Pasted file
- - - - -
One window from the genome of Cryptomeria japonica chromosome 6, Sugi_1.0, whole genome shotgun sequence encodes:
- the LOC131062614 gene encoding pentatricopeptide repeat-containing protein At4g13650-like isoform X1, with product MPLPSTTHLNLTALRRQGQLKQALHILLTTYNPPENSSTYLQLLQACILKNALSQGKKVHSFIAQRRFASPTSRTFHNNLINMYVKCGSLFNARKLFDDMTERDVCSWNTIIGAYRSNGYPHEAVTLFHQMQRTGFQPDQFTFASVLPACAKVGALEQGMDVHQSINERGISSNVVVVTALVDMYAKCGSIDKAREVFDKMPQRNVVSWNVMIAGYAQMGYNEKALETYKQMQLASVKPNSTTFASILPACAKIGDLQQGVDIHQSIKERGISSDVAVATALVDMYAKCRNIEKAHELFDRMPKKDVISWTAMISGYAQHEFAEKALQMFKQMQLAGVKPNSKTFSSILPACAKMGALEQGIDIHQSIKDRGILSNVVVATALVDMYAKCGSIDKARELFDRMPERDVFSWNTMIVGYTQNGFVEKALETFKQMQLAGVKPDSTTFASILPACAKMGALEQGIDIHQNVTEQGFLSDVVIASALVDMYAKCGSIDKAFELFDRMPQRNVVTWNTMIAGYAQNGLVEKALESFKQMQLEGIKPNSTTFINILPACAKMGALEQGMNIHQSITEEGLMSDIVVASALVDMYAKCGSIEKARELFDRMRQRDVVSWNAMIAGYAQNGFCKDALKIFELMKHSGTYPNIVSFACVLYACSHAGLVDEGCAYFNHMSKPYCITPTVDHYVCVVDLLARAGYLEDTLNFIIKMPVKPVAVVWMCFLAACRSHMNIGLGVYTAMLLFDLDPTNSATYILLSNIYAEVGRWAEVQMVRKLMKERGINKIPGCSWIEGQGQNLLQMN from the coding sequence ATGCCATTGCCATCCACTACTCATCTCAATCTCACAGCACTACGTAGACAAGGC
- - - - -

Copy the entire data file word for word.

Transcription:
One window from the genome of Cryptomeria japonica chromosome 6, Sugi_1.0, whole genome shotgun sequence encodes:
- the LOC131062614 gene encoding pentatricopeptide repeat-containing protein At4g13650-like isoform X1, with product MPLPSTTHLNLTALRRQGQLKQALHILLTTYNPPENSSTYLQLLQACILKNALSQGKKVHSFIAQRRFASPTSRTFHNNLINMYVKCGSLFNARKLFDDMTERDVCSWNTIIGAYRSNGYPHEAVTLFHQMQRTGFQPDQFTFASVLPACAKVGALEQGMDVHQSINERGISSNVVVVTALVDMYAKCGSIDKAREVFDKMPQRNVVSWNVMIAGYAQMGYNEKALETYKQMQLASVKPNSTTFASILPACAKIGDLQQGVDIHQSIKERGISSDVAVATALVDMYAKCRNIEKAHELFDRMPKKDVISWTAMISGYAQHEFAEKALQMFKQMQLAGVKPNSKTFSSILPACAKMGALEQGIDIHQSIKDRGILSNVVVATALVDMYAKCGSIDKARELFDRMPERDVFSWNTMIVGYTQNGFVEKALETFKQMQLAGVKPDSTTFASILPACAKMGALEQGIDIHQNVTEQGFLSDVVIASALVDMYAKCGSIDKAFELFDRMPQRNVVTWNTMIAGYAQNGLVEKALESFKQMQLEGIKPNSTTFINILPACAKMGALEQGMNIHQSITEEGLMSDIVVASALVDMYAKCGSIEKARELFDRMRQRDVVSWNAMIAGYAQNGFCKDALKIFELMKHSGTYPNIVSFACVLYACSHAGLVDEGCAYFNHMSKPYCITPTVDHYVCVVDLLARAGYLEDTLNFIIKMPVKPVAVVWMCFLAACRSHMNIGLGVYTAMLLFDLDPTNSATYILLSNIYAEVGRWAEVQMVRKLMKERGINKIPGCSWIEGQGQNLLQMN from the coding sequence ATGCCATTGCCATCCACTACTCATCTCAATCTCACAGCACTACGTAGACAAGGC